6. New Risks Accompany Move to Digitized Health Records. In the U.S., health care reform and stimulus funding will continue to accelerate the adoption of electronic health records and related technologies throughout the industry. The American Recovery and Reinvestment Act calls for all medical records to be electronic by 2014, meaning that much work must be done in 2012 and 2013 to prepare.) New devices will be introduced that send sensitive information beyond the traditional boundaries of health care providers, and more and more health care providers are using mobile devices. Along with the need to secure newly implemented EHR systems, securing mobile devices and managing mobile clinical applications will continue to be an ever-increasing focus in the health care industry.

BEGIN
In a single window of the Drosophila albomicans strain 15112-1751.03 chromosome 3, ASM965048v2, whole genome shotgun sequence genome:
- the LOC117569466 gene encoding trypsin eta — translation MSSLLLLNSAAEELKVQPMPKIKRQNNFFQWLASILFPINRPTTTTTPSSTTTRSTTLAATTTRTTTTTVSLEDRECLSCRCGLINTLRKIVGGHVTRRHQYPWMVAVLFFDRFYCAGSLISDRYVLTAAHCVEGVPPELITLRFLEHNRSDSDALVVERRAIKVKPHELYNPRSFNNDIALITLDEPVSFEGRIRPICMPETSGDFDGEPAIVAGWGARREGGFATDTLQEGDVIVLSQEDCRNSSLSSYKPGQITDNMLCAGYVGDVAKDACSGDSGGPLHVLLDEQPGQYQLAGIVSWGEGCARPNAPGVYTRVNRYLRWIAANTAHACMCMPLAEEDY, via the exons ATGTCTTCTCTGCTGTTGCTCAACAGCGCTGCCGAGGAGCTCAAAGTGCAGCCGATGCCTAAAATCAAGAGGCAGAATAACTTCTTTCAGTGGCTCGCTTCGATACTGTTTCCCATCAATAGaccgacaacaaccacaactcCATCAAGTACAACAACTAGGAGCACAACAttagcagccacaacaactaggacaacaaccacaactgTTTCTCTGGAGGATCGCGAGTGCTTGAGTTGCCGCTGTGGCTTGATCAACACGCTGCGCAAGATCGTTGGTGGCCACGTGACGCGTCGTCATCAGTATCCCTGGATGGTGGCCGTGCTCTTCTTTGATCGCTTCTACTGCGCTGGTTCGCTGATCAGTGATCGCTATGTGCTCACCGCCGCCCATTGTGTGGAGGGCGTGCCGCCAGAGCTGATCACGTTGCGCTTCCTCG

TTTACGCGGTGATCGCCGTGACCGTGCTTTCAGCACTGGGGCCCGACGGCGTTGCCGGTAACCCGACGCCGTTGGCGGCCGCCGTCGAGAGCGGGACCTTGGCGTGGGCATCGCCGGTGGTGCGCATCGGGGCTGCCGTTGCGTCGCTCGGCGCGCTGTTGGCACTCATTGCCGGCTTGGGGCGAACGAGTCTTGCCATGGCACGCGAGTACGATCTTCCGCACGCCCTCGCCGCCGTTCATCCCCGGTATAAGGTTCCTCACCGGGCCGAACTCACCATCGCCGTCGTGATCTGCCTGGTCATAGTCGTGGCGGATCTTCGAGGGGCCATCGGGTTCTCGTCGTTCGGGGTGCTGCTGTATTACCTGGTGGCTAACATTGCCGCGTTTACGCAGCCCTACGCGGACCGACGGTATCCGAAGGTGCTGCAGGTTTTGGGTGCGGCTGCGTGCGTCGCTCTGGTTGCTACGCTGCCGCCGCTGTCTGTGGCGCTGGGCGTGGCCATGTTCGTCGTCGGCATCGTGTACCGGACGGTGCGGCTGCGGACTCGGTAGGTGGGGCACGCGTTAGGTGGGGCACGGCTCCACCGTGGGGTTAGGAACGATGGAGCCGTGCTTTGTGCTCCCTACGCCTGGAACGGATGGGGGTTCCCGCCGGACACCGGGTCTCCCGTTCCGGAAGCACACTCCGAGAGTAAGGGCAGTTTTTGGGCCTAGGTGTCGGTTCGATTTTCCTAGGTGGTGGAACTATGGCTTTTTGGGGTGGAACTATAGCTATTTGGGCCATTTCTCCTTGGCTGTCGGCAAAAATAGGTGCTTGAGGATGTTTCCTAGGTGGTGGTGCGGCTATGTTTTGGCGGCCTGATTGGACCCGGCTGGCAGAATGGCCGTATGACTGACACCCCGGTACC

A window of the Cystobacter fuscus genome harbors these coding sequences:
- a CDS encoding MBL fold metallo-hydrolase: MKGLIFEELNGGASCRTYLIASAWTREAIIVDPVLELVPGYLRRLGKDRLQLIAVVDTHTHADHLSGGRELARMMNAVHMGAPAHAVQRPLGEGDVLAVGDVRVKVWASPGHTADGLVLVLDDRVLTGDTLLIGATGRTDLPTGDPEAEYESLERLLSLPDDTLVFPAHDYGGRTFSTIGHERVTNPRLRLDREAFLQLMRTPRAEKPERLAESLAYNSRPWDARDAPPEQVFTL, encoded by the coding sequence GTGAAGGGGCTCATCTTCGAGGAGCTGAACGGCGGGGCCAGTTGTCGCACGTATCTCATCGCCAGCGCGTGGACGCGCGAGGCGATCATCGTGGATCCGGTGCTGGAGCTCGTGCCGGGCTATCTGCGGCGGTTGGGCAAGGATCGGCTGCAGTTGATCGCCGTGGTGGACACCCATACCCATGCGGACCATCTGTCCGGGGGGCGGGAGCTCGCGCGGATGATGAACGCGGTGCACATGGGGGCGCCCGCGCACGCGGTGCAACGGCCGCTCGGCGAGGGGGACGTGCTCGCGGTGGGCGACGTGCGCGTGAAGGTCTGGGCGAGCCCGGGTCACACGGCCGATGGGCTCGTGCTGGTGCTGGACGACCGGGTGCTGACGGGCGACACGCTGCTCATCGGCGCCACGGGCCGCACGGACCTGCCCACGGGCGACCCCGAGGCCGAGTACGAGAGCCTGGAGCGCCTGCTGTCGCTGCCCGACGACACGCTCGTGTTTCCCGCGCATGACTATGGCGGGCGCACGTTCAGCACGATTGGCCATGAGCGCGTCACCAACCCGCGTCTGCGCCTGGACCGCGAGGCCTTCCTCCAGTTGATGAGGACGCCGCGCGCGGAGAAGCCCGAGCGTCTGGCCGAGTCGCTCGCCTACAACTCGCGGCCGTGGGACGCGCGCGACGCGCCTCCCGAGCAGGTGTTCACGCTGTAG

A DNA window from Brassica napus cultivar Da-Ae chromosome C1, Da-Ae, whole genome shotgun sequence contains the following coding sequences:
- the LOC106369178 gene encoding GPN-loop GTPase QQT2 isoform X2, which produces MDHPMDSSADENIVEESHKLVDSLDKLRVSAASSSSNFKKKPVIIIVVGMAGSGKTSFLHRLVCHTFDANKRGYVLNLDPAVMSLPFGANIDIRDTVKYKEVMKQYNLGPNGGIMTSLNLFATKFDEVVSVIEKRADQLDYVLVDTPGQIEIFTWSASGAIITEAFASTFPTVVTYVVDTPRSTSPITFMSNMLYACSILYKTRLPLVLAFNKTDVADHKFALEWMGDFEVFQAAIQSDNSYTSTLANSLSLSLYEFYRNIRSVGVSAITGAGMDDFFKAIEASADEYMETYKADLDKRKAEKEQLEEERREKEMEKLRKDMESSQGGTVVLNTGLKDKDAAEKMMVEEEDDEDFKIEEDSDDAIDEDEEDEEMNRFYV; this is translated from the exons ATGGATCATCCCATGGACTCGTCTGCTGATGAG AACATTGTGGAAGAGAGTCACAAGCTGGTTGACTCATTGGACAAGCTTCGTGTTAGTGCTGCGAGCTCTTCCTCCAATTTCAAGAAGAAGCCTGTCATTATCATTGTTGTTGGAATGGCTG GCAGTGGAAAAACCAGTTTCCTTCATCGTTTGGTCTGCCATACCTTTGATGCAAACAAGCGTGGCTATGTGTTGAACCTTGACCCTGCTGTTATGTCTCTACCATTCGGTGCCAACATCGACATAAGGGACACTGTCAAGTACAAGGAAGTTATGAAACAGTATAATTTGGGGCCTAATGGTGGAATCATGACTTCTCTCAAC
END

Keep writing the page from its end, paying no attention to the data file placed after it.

7. Mobile and Medical Devices Will Begin to Merge. Mobile devices and health care apps will proliferate, making it easier, for example, to transform a smartphone, into a heart monitor or diabetes tester. As a result, some experts believe that industry health care groups will declare mobile devices to be medical devices in order to control and regulate them. As interoperability standards mature, more mobile devices and traditional medical devices will become nodes on an organization’s network. These devices also will share data with other devices and users and, as a result, be susceptible to the same threats and vulnerabilities that computers and other network-attached peripherals, such as printers and faxes, are susceptible to today.